Under Imports and Import Payments, import licensing requirements are described briefly, and details are given of the additional requirements imposed on payments for imports and of any advance deposit requirements. The term “open general license,” which is used in some countries, indicates arrangements whereby certain imports or other international transactions are exempt from the restrictive application of licensing requirements, in contrast to an “individual license,” which may be either given freely, or restricted in its issue, according to administrative decisions. The expression “global quota” is employed in the sense that many countries now use it, to indicate quotas that are not necessarily universal in their application but instead may apply to a group of countries, e.g., global quotas for imports from countries in the European Economic Community.

Under Payments for Invisibles, action in the matter of permitting payments abroad for current transactions in invisibles is described briefly, together with any limitations on the export of foreign and domestic banknotes. For most countries that do not impose limitations on payments for invisibles, this section is combined with the section on Proceeds from Invisibles (see below).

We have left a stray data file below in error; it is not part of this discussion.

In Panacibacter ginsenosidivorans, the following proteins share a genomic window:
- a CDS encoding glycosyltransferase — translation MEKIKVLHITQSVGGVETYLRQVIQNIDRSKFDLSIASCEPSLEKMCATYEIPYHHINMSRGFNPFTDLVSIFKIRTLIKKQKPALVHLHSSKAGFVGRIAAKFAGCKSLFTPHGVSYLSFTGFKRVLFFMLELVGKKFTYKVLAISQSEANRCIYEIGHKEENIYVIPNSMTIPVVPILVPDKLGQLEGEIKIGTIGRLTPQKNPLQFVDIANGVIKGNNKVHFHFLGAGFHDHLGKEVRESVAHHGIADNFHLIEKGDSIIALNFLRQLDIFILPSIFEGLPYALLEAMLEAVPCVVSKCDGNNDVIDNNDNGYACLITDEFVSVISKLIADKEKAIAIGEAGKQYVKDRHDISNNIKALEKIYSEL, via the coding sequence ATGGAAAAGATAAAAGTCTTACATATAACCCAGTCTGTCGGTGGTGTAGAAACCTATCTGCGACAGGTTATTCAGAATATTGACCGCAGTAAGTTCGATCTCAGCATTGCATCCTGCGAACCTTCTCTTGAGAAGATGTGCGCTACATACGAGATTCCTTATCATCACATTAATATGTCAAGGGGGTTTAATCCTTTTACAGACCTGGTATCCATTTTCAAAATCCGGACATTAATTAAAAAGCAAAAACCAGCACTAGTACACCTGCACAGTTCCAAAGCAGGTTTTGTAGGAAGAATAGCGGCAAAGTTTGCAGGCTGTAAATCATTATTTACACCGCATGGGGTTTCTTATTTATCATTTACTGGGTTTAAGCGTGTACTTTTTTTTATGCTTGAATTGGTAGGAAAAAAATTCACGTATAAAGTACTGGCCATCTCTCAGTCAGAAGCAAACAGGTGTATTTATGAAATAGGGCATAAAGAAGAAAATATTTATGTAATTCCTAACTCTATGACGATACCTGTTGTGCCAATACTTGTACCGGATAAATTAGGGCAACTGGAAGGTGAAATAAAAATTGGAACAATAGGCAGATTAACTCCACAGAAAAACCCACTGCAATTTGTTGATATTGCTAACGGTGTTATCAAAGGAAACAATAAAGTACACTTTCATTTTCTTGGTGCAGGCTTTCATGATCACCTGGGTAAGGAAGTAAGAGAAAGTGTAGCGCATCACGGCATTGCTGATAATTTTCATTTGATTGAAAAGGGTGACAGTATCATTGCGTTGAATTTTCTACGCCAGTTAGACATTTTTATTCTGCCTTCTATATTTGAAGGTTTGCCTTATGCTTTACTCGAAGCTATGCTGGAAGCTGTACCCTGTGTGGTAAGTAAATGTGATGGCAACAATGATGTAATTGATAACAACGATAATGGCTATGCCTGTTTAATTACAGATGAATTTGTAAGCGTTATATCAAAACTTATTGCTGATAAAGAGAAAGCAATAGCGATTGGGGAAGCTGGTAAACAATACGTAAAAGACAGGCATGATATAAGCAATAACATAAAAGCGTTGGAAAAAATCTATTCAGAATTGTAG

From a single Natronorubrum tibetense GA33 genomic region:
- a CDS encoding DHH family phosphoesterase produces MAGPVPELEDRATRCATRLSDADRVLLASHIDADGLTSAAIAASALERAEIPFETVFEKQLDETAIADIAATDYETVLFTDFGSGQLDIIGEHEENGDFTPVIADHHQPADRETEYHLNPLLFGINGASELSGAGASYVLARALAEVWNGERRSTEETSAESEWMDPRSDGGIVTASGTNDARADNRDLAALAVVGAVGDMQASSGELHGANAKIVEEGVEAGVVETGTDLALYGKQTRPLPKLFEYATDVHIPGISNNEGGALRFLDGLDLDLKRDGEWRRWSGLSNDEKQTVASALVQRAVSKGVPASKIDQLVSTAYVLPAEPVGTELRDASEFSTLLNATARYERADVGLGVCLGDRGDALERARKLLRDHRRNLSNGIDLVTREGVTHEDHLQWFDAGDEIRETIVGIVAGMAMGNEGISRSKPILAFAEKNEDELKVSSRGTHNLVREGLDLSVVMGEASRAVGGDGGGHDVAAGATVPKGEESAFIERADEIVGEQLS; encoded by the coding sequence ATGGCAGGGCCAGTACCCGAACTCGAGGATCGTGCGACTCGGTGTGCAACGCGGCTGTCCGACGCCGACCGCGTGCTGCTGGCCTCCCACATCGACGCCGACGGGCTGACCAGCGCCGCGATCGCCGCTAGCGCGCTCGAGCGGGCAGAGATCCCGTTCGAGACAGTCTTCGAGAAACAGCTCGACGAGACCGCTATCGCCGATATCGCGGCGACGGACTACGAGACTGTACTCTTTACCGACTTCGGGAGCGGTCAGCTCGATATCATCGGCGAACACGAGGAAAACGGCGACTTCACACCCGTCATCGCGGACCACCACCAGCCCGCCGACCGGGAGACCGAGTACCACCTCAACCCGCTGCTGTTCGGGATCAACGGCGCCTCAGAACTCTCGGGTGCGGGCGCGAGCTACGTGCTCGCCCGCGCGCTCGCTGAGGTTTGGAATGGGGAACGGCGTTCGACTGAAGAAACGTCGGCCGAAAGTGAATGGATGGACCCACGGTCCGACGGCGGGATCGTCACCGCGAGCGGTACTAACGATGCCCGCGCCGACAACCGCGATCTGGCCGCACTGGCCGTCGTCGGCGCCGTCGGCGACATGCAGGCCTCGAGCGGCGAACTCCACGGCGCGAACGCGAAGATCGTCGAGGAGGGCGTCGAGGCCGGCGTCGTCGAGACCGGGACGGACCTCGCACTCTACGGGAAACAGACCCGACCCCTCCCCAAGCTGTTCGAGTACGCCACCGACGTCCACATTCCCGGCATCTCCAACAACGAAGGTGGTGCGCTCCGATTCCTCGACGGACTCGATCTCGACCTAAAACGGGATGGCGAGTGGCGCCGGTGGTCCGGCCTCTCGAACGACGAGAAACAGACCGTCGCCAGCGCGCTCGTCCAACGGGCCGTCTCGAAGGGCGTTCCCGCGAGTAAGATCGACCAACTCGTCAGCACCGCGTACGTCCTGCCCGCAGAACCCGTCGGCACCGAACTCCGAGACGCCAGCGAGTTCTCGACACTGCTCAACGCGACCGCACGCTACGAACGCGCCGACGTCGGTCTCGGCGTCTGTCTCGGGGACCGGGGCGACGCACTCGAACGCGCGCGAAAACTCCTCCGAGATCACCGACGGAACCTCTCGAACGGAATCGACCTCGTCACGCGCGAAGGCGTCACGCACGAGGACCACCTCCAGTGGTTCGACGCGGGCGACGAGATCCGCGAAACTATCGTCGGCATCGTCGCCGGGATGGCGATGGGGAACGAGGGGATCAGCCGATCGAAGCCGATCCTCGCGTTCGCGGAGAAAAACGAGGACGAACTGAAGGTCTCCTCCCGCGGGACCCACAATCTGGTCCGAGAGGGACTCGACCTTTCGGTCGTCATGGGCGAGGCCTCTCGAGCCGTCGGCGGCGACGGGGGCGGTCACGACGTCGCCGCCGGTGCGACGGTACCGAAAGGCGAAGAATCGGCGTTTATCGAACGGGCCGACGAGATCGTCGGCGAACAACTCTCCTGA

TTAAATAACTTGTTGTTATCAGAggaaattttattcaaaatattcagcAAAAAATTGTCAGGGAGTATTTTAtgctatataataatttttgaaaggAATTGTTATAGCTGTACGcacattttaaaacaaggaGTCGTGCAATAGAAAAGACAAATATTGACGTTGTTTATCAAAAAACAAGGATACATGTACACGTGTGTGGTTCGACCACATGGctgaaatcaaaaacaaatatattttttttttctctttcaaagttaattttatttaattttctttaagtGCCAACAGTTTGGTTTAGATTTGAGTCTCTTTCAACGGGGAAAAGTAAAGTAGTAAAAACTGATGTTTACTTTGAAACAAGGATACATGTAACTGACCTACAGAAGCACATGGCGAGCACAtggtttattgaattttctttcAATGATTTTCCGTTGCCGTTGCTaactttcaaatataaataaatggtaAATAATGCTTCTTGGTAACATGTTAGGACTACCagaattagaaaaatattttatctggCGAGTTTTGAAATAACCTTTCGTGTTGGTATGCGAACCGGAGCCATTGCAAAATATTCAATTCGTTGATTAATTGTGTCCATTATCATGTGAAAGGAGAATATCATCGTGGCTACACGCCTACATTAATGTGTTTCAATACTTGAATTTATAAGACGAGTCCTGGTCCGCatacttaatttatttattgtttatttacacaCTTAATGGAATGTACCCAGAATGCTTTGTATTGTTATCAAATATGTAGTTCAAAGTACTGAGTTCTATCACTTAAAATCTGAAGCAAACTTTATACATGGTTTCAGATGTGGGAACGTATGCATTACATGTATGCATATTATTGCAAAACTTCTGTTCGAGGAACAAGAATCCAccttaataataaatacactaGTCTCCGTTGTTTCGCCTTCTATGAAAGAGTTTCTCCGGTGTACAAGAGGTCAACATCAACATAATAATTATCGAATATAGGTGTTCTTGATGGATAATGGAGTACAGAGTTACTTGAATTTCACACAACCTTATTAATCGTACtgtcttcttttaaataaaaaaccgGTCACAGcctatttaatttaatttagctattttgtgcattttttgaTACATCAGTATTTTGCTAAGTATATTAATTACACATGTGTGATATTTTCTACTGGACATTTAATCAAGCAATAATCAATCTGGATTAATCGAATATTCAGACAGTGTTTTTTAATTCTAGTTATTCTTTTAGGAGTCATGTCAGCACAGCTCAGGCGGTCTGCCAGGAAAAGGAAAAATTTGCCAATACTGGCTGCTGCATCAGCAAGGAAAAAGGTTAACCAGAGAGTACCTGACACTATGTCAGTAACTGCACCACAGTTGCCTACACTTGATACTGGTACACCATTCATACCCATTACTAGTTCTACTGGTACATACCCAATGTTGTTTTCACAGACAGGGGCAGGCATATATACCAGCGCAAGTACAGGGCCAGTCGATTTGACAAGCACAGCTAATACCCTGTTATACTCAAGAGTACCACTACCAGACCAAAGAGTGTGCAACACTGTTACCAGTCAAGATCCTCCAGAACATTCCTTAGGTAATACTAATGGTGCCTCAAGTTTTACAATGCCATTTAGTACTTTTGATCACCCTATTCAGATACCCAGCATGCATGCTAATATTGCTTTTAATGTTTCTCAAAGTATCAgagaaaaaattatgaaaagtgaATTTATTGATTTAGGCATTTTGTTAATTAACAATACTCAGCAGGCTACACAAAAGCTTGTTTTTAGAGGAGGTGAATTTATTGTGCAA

Under Exports and Export Proceeds, the application of export licensing, where this is operative, is indicated, together with a brief outline of the requirements imposed on the proceeds derived from exports. The expression “exchange receipts must be surrendered” is used to indicate that the recipient is required by the regulations to sell his foreign exchange against local currency, usually at the official rate, to the central bank or to a commercial bank or exchange dealer authorized for this purpose. In some countries there is a requirement that the exchange be sold in a free market.

Under Proceeds from Invisibles, any conditions governing exchange derived from transactions in invisibles are given and any limitations on the import of foreign and domestic banknotes are described.

Under Capital, a general indication of the special arrangements or limitations attached to international receipts and payments in respect of capital items is given. Where special arrangements for foreign capital also cover the income thereon, they are dealt with in this section rather than in the sections on Payments for Invisibles and Proceeds from Invisibles.

In the Table of Exchange Rates, which is provided for most countries having a multiple currency practice involving more than two rate levels, the exchange rates effective as at the end of December 1964 are given. For convenience, the data in these tables are in terms of local currency units per U.S. dollar. The tables include effective rates arising from the negotiation of percentages of the total exchange at different rates, the imposition of exchange taxes, the negotiation of exchange certificates, etc.

Under Changes during 1964, the more significant changes in the country’s restrictive system during 1964 are presented in chronological order. Important measures made effective in the early months of 1965 are indicated at the end of the survey or in footnotes to the text.